Verdi always wrote with singers, general and often specific, in mind. For this dramatic opera he wanted spinto-sized voices. I have already indicated that he watered down the vocal demands on the tenor singing Alvaro for the 1869 version. It still demands substantial vocal weight but also, as Bergonzi demonstrates so superbly on the 1969 EMI audio recording under Gardelli (7 64646 2), considerable vocal nuance. In this performance the Sicilian Salvatore Licitra has the necessary heft, but a complete lack of vocal taste or sensitivity. He slides up to notes and simply belts out the words seemingly without making any effort whatsoever at vocal nuance, colour or expression. With dryness at the top of his voice it’s not even viscerally exciting as it used to be with the likes of fellow Italians Del Monaco or Franco Corelli. In contrast, Alvaro’s implacable pursuer, Don Carlo, brother of Lenora, sung by Carlos Alvarez has the ideal variety of tone allied to strength of voice, awareness of characterisation and expressiveness. He makes a near ideal interpreter of this demanding role. In an era when the shortage of genuine Italianate Verdi baritones is so acute his presence and contribution is particularly welcome as is his frightening histrionic intensity in portraying Don Carlo’s implacable intention to find his sister and her lover. As his sister Leonora, loved by Alvaro, Nina Stemme sings with strong bright, forward lyric tone. She sings the long expressive melodic line of Leonora’s Pace, Pace, mio Dio (CH.43) in the final scene as well as I have heard it since Leontyne Price on her mid-1970s audio recording under Levine (RCA) and surpassing the great American in her later, and last, performances of the role as caught on DVD in 1984 (see review). Elsewhere, she characterises well in her acting and brings welcome nuance to the meaning of the words. In characterisation, along with pleasing tone and expression, she is matched by Nadia Krasteva who conveys a vivacious Preziosilla whose Rataplan (CH.38), by then she is also kitted in Hot Pants, goes with a bang in more ways than one.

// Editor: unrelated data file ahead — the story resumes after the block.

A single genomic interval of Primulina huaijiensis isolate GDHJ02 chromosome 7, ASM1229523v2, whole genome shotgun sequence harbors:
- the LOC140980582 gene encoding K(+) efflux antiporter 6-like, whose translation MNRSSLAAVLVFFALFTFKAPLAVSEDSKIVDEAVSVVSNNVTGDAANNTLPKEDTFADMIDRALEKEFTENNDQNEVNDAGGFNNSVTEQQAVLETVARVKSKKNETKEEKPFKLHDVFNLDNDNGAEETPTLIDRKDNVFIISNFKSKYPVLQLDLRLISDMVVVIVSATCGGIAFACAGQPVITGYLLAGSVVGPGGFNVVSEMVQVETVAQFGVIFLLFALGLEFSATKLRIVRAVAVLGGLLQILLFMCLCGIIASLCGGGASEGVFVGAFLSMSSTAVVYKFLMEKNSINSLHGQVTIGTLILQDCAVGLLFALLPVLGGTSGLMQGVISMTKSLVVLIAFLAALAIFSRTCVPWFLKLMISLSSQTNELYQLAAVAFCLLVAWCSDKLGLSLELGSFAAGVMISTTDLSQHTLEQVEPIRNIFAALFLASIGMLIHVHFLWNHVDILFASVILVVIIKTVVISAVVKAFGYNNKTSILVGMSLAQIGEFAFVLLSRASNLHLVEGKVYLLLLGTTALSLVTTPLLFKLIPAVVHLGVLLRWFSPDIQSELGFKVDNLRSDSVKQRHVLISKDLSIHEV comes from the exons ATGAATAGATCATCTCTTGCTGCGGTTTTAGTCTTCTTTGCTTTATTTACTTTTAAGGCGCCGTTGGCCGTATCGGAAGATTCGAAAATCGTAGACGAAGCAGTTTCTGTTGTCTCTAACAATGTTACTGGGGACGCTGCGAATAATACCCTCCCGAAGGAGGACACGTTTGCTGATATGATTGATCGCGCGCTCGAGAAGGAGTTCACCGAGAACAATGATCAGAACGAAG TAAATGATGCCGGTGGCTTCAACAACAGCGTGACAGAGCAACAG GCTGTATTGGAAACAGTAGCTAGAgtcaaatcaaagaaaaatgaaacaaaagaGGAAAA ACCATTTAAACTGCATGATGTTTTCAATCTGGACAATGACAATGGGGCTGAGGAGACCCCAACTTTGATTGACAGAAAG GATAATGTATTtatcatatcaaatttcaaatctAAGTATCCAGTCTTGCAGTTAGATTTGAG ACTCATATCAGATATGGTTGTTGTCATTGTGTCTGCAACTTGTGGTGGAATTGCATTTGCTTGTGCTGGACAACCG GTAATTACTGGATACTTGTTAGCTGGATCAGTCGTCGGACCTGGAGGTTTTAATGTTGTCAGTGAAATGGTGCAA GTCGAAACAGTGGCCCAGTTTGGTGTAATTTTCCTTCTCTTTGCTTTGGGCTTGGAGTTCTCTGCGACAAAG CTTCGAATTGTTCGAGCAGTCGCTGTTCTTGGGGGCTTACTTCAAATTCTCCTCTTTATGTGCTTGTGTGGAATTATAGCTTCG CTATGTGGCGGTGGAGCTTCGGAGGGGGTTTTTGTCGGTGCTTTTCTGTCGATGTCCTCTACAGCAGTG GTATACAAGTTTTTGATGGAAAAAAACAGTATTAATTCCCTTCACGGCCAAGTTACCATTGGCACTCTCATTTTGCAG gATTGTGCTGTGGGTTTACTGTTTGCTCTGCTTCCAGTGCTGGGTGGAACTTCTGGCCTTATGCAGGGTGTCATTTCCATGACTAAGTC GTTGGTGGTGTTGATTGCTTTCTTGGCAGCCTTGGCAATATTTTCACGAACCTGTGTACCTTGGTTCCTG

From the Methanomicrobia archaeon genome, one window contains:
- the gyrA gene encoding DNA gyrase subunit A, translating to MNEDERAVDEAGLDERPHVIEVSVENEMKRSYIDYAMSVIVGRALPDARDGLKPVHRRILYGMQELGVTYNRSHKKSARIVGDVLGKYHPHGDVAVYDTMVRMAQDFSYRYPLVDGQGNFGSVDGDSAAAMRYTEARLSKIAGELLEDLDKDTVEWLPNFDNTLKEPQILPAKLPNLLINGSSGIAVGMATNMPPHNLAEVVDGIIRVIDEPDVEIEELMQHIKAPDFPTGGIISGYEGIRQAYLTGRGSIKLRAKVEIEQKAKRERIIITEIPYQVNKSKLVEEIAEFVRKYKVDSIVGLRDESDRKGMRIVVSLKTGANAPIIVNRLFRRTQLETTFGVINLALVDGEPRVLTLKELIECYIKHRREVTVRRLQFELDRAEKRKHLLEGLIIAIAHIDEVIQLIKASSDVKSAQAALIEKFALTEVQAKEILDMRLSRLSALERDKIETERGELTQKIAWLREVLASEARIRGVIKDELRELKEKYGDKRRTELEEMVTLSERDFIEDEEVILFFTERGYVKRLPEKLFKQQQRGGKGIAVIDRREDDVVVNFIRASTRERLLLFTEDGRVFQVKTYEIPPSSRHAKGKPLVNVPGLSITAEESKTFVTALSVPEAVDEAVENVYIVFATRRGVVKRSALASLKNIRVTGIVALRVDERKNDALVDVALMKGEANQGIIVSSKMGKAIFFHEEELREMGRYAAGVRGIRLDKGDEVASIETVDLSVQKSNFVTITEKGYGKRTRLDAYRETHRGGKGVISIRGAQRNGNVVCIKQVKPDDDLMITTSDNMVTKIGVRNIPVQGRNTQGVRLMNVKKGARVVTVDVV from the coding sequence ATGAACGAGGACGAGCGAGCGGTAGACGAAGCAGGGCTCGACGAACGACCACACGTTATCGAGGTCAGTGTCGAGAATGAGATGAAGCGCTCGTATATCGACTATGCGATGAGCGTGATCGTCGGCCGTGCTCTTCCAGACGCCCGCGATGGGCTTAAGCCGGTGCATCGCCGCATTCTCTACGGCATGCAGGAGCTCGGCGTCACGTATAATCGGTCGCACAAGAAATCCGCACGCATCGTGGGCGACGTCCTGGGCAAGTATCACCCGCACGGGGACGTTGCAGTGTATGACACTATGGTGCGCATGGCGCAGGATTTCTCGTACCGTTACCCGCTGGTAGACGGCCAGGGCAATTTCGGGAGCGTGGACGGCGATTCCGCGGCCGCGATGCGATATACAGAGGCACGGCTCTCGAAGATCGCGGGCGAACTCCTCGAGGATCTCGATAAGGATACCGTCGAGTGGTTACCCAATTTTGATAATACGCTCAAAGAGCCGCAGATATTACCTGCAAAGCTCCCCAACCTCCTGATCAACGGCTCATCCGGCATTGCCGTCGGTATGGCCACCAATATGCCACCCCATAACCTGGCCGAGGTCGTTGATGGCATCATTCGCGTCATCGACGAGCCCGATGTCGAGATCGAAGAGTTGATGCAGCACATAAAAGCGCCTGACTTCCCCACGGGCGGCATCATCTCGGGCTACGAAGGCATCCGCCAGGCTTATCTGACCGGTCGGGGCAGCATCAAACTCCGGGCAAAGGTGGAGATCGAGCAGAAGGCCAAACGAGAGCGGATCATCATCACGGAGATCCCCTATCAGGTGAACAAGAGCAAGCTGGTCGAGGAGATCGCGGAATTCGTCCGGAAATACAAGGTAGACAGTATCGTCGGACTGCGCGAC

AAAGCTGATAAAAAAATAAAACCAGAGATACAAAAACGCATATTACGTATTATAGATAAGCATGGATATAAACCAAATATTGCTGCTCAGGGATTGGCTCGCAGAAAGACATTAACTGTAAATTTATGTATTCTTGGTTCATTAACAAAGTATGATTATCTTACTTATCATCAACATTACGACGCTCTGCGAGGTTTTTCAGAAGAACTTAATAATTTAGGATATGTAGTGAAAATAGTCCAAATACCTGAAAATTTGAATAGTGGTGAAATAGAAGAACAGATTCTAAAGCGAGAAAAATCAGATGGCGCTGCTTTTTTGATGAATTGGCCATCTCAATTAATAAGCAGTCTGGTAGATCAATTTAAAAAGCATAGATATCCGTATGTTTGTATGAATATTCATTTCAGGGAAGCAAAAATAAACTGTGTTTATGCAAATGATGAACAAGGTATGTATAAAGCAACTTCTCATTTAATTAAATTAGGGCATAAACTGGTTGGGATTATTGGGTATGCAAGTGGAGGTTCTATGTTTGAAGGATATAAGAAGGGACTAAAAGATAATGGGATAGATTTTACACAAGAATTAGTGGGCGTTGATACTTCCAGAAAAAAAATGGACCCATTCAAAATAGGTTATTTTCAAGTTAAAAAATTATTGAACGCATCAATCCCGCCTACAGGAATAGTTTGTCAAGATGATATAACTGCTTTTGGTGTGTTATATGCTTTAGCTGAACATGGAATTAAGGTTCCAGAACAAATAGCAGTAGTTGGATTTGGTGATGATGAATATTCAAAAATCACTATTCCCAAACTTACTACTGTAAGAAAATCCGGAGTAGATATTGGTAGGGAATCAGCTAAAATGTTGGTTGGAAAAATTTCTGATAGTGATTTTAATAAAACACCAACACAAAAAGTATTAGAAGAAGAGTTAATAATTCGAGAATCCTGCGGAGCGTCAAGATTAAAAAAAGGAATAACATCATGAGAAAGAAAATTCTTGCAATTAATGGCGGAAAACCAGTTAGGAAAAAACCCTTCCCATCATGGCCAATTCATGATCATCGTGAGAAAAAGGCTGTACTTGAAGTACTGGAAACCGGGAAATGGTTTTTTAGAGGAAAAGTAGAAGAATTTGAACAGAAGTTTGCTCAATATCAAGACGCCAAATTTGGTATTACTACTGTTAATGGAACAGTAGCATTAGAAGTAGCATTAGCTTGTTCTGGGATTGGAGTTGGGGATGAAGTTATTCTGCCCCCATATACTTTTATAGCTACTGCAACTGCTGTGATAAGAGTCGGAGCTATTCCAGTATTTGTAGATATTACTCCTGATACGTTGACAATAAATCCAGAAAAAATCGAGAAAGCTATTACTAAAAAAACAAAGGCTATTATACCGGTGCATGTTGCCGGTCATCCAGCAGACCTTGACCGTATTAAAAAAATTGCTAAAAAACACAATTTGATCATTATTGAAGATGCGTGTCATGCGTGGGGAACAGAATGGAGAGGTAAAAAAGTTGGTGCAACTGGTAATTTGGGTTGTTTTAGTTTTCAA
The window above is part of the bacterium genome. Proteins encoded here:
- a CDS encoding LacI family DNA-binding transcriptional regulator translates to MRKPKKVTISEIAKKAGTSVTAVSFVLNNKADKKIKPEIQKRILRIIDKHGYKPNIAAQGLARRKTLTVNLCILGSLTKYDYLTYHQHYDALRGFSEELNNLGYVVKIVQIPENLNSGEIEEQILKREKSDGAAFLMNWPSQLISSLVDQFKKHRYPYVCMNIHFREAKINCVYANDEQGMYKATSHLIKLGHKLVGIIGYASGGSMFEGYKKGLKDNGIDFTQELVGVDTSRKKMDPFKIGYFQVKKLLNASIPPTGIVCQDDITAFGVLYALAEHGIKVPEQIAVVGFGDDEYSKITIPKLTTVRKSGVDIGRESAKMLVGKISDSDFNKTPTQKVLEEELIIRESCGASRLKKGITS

As the Father Guardian Alastair Miles’ bass is as lean as his figure. His voice has always been a true bass, but lacking in sonority and none more so than in this role where his tone shows sure signs of drying with age. The combination of his vocal characteristics and costume fail to bring out the humanity that Verdi invests in his music. It is the same with Tiziano Bracci as Melitone. Some have suggested this character was a part-model for his Falstaff. This Melitone, also suffering dryness of tone, manages to miss any humour which is evident in other recordings, visual and audio.
Where Pountney does score over the best sung recent video recording, from Florence in 2007 and reviewed by a colleague, is in his detailed management of the chorus who are always actively involved although the purpose is sometimes unclear. Zubin Mehta conducts both versions. He lets Verdi’s melodic lines speak for themselves and the drama unfolds naturally. The Vienna Staatsoper audience are on best behaviour, or confused, but let the opera proceed without excessive and lengthy interruptions as was at one time their habit.
Robert J Farr

see also review of the DVD release by David Bennett